An operating system (OS) exploits the hardware resources of one or more processors to provide a set of services to system users.
The operating system is a program that can play a middle role between hardware and software.
At a top-level, a computer consists of a processor (CPU), main memory(RAM), and input/output (I/O) components, with one or more modules of each type. These components are interconnected in some fashion to achieve the main function of the computer, which is to execute programs. Thus, there are four main structural elements:
1. Processor: Controls the operation of the computer and performs its data processing functions. When there is only one processor, it is often referred to as the central processing unit (CPU).
2. Main memory: Stores data and programs. This memory is typically volatile; that is, when the computer is shut down, the contents of the memory are lost. In contrast, the contents of disk memory are retained even when the computer system is shut down. Main memory is also referred to as real memory or primary memory.
3. I/O modules: Move data between the computer and its external environment. The external environment consists of a variety of devices, including secondary memory devices (e.g., disks), communications equipment, and terminals.
4. System bus: Provides for communication among processors, main memory, and I/O modules.
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Although cache memory is invisible to the OS, it interacts with other memory management hardware.
We are faced with a trade-off between speed, cost, and size in the memories. Ideally, main memory should be built with the same technology as that of the processor registers, giving memory cycle times comparable to processor cycle times. This has always been too expensive a strategy. The solution is to exploit the principle of locality by providing a small, fast memory between the processor and main memory, namely the cache.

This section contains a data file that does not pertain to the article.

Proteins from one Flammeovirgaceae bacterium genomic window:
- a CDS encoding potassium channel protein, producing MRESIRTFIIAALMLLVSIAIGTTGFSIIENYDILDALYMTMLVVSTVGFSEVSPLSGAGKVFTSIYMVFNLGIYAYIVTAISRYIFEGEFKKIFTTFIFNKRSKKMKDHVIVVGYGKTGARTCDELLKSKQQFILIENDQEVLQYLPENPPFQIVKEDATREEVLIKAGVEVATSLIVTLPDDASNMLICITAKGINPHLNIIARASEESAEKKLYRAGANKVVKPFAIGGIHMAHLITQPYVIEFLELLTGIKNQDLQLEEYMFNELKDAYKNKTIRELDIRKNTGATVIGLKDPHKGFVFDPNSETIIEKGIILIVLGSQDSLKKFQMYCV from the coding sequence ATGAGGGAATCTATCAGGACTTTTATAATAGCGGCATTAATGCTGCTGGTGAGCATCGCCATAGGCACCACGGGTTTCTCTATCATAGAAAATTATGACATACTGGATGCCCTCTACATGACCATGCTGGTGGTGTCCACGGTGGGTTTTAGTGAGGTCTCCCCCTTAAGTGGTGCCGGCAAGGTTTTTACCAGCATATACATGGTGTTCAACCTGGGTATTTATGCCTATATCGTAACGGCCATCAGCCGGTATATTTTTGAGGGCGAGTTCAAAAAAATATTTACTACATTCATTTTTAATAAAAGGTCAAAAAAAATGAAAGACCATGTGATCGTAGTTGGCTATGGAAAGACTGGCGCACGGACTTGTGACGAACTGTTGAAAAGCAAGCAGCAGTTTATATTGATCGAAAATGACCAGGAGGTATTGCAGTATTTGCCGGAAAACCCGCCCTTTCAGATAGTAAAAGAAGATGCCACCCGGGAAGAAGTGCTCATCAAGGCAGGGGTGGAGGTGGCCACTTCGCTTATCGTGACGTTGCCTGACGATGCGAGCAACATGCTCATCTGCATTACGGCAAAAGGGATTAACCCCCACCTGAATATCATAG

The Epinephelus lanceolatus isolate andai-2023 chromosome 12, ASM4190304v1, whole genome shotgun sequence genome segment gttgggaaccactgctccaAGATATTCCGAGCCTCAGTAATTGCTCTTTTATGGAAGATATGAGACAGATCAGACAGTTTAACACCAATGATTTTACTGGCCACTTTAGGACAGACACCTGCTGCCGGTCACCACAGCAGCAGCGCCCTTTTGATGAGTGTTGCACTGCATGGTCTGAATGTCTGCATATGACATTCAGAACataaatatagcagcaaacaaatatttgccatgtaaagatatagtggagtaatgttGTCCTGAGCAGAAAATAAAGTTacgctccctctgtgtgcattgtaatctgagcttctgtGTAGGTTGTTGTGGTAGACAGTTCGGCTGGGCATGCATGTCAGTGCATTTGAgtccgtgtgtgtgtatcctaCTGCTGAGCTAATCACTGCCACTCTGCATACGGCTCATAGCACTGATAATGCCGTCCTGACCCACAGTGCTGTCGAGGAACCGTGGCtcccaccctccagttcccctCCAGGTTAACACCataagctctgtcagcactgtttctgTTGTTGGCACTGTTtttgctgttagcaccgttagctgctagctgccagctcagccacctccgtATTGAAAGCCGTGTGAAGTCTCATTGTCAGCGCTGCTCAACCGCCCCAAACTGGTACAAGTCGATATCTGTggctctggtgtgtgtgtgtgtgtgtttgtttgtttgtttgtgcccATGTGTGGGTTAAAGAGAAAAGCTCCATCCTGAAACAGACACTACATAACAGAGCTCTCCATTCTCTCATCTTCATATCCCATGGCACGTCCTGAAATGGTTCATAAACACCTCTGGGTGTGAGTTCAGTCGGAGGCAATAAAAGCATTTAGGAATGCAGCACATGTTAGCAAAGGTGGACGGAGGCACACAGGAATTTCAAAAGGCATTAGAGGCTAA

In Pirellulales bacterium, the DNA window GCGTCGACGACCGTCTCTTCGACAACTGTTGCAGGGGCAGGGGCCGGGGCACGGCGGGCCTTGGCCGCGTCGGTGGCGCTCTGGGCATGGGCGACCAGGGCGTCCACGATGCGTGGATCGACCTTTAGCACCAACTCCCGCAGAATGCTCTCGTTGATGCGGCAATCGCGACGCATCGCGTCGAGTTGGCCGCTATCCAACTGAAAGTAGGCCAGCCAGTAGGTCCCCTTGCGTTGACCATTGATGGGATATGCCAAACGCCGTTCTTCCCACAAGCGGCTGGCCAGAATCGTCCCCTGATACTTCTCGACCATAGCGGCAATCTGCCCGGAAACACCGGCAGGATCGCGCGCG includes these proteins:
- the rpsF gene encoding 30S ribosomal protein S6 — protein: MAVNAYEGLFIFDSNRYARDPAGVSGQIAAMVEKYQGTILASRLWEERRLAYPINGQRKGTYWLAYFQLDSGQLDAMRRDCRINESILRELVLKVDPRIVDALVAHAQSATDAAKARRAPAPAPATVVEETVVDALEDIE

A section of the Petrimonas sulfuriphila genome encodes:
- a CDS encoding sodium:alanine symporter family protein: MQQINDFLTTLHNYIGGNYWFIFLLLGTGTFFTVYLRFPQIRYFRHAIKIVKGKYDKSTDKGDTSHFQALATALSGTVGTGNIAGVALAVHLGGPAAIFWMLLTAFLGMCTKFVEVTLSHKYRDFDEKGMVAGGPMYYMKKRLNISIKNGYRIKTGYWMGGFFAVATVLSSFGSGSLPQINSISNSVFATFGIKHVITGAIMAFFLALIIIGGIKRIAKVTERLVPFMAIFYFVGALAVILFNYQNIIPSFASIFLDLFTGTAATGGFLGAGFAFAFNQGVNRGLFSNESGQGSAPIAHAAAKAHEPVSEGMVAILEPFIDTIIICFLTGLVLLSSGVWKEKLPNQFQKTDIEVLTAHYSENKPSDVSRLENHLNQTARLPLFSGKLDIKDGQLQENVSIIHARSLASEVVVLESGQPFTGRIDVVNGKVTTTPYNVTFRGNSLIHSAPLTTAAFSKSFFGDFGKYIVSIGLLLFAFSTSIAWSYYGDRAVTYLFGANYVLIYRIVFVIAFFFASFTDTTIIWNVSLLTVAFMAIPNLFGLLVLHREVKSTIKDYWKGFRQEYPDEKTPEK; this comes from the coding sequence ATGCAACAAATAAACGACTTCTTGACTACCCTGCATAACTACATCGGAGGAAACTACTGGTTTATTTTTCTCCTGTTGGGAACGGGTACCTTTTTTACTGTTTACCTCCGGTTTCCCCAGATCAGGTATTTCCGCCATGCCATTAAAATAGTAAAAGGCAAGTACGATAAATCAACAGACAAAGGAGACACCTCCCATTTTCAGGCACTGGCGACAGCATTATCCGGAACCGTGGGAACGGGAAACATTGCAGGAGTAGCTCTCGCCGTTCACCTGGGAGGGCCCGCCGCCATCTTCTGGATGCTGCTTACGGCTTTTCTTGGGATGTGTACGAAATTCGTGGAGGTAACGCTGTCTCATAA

Figure 4 depicts the structure of a cache/main memory system. Main memory consists of up to 2 to the power of n addressable words, with each word having a unique n-bit address. For mapping purposes, this memory is considered to consist of a number of fixed-length blocks of K words each.
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The cache contains a copy of a portion of the main memory. When the processor attempts to read a byte or word of memory, a check is made to determine if the byte or word is in the cache. If so, the byte or word is delivered to the processor. If not, a block of main memory, consisting of some fixed number of bytes, is read into the cache and then the byte or word is delivered to the processor. Because of the phenomenon of the locality of reference, when a block of data is fetched into the cache to satisfy a single memory reference, it is likely that many of the near-future memory references will be to other bytes in the block .
The components of an operating system all exist in order to make the different parts of a computer work together. All user software needs to go through the operating system in order to use any of the hardware, whether it be as simple as a mouse or keyboard or as complex as an Internet component.
Kernel: Kernel is the core of OS; it provides the most basic level of control over all of the computer’s hardware devices. It manages memory access for programs in the RAM, it determines which programs get access to which hardware resources .
Memory management: In a uniprogramming system, the main memory is divided into two parts: one part for the operating system (resident monitor, kernel) and another part for the program currently being executed. In a multiprogramming system, the “user” part of memory must be further subdivided to accommodate multiple processes. The task of the subdivision is carried out dynamically by the operating system and is known as memory management.
The operating system is managing memory and is responsible for bringing this process into main memory.
Somehow, the processor hardware and operating system software must be able to translate the memory references found in the code of the program into actual physical memory addresses, reflecting the current location of the program in the main memory.
Interrupts: Virtually all computers provide a mechanism by which other modules (I/O, memory) may interrupt the normal sequencing of the processor. Interrupts are provided primarily as a way to improve processor utilization.
Program execution, modes, virtual memory, multitasking, disk access, file systems, networking, security, user interface, and device drivers are the other components of the operating systems.
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. Operating Systems: Internals and Design Principles (8th Edition), William Stallings